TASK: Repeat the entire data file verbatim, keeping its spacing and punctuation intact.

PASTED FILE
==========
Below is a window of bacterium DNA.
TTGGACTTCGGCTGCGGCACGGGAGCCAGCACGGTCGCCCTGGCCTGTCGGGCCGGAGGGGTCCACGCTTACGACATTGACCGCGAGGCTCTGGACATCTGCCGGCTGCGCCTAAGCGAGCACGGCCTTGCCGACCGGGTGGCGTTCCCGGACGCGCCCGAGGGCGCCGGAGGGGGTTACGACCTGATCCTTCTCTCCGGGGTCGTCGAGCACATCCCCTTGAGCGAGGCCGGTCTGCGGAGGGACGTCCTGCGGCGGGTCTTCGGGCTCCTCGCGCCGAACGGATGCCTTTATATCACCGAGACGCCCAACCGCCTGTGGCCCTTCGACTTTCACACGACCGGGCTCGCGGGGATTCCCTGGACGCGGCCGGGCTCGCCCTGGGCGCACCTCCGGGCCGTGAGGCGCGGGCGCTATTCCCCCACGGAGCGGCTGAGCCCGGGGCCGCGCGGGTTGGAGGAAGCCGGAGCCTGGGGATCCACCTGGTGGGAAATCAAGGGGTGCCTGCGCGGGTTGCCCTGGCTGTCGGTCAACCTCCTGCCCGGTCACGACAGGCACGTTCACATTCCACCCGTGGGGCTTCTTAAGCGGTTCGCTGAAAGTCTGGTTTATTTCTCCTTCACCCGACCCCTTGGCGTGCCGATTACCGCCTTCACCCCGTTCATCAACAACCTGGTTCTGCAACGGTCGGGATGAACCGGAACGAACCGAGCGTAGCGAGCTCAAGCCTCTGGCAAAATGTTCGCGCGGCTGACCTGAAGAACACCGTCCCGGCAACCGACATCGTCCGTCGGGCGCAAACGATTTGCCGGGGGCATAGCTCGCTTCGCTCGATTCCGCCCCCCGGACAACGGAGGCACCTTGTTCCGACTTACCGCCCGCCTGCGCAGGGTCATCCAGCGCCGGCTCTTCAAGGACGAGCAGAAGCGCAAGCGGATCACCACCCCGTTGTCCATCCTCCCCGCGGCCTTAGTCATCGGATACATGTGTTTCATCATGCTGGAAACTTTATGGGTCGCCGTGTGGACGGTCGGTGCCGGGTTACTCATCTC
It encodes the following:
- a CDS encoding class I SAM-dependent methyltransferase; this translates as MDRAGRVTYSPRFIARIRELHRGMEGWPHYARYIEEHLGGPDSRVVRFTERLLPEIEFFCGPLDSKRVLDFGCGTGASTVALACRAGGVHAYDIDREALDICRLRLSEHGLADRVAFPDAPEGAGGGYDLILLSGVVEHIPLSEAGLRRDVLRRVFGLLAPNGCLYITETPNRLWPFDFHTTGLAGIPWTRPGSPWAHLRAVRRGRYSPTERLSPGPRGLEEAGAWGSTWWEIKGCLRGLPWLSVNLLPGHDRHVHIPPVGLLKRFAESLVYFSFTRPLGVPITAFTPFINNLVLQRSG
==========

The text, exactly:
Below is a window of bacterium DNA.
TTGGACTTCGGCTGCGGCACGGGAGCCAGCACGGTCGCCCTGGCCTGTCGGGCCGGAGGGGTCCACGCTTACGACATTGACCGCGAGGCTCTGGACATCTGCCGGCTGCGCCTAAGCGAGCACGGCCTTGCCGACCGGGTGGCGTTCCCGGACGCGCCCGAGGGCGCCGGAGGGGGTTACGACCTGATCCTTCTCTCCGGGGTCGTCGAGCACATCCCCTTGAGCGAGGCCGGTCTGCGGAGGGACGTCCTGCGGCGGGTCTTCGGGCTCCTCGCGCCGAACGGATGCCTTTATATCACCGAGACGCCCAACCGCCTGTGGCCCTTCGACTTTCACACGACCGGGCTCGCGGGGATTCCCTGGACGCGGCCGGGCTCGCCCTGGGCGCACCTCCGGGCCGTGAGGCGCGGGCGCTATTCCCCCACGGAGCGGCTGAGCCCGGGGCCGCGCGGGTTGGAGGAAGCCGGAGCCTGGGGATCCACCTGGTGGGAAATCAAGGGGTGCCTGCGCGGGTTGCCCTGGCTGTCGGTCAACCTCCTGCCCGGTCACGACAGGCACGTTCACATTCCACCCGTGGGGCTTCTTAAGCGGTTCGCTGAAAGTCTGGTTTATTTCTCCTTCACCCGACCCCTTGGCGTGCCGATTACCGCCTTCACCCCGTTCATCAACAACCTGGTTCTGCAACGGTCGGGATGAACCGGAACGAACCGAGCGTAGCGAGCTCAAGCCTCTGGCAAAATGTTCGCGCGGCTGACCTGAAGAACACCGTCCCGGCAACCGACATCGTCCGTCGGGCGCAAACGATTTGCCGGGGGCATAGCTCGCTTCGCTCGATTCCGCCCCCCGGACAACGGAGGCACCTTGTTCCGACTTACCGCCCGCCTGCGCAGGGTCATCCAGCGCCGGCTCTTCAAGGACGAGCAGAAGCGCAAGCGGATCACCACCCCGTTGTCCATCCTCCCCGCGGCCTTAGTCATCGGATACATGTGTTTCATCATGCTGGAAACTTTATGGGTCGCCGTGTGGACGGTCGGTGCCGGGTTACTCATCTC
It encodes the following:
- a CDS encoding class I SAM-dependent methyltransferase; this translates as MDRAGRVTYSPRFIARIRELHRGMEGWPHYARYIEEHLGGPDSRVVRFTERLLPEIEFFCGPLDSKRVLDFGCGTGASTVALACRAGGVHAYDIDREALDICRLRLSEHGLADRVAFPDAPEGAGGGYDLILLSGVVEHIPLSEAGLRRDVLRRVFGLLAPNGCLYITETPNRLWPFDFHTTGLAGIPWTRPGSPWAHLRAVRRGRYSPTERLSPGPRGLEEAGAWGSTWWEIKGCLRGLPWLSVNLLPGHDRHVHIPPVGLLKRFAESLVYFSFTRPLGVPITAFTPFINNLVLQRSG